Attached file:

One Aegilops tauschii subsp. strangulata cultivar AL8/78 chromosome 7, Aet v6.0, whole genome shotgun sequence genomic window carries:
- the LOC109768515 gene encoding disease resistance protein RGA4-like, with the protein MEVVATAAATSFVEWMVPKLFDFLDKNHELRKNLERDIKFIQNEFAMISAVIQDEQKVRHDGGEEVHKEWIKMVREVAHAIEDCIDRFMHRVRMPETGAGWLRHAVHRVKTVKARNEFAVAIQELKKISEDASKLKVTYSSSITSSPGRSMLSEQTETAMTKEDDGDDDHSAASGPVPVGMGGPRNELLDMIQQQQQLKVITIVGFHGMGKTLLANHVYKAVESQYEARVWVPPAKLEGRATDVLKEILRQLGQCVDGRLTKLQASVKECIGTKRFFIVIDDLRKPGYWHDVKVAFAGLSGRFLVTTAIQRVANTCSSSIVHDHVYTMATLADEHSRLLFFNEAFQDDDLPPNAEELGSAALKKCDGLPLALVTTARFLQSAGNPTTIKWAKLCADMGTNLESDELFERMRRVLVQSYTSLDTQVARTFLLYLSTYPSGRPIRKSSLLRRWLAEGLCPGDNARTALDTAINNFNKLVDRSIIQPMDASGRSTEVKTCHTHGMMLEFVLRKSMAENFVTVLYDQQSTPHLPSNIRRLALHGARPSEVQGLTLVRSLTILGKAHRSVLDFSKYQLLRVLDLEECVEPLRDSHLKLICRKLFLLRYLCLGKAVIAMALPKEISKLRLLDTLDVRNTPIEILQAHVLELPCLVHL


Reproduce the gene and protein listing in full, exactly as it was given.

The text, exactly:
One Aegilops tauschii subsp. strangulata cultivar AL8/78 chromosome 7, Aet v6.0, whole genome shotgun sequence genomic window carries:
- the LOC109768515 gene encoding disease resistance protein RGA4-like, with the protein MEVVATAAATSFVEWMVPKLFDFLDKNHELRKNLERDIKFIQNEFAMISAVIQDEQKVRHDGGEEVHKEWIKMVREVAHAIEDCIDRFMHRVRMPETGAGWLRHAVHRVKTVKARNEFAVAIQELKKISEDASKLKVTYSSSITSSPGRSMLSEQTETAMTKEDDGDDDHSAASGPVPVGMGGPRNELLDMIQQQQQLKVITIVGFHGMGKTLLANHVYKAVESQYEARVWVPPAKLEGRATDVLKEILRQLGQCVDGRLTKLQASVKECIGTKRFFIVIDDLRKPGYWHDVKVAFAGLSGRFLVTTAIQRVANTCSSSIVHDHVYTMATLADEHSRLLFFNEAFQDDDLPPNAEELGSAALKKCDGLPLALVTTARFLQSAGNPTTIKWAKLCADMGTNLESDELFERMRRVLVQSYTSLDTQVARTFLLYLSTYPSGRPIRKSSLLRRWLAEGLCPGDNARTALDTAINNFNKLVDRSIIQPMDASGRSTEVKTCHTHGMMLEFVLRKSMAENFVTVLYDQQSTPHLPSNIRRLALHGARPSEVQGLTLVRSLTILGKAHRSVLDFSKYQLLRVLDLEECVEPLRDSHLKLICRKLFLLRYLCLGKAVIAMALPKEISKLRLLDTLDVRNTPIEILQAHVLELPCLVHL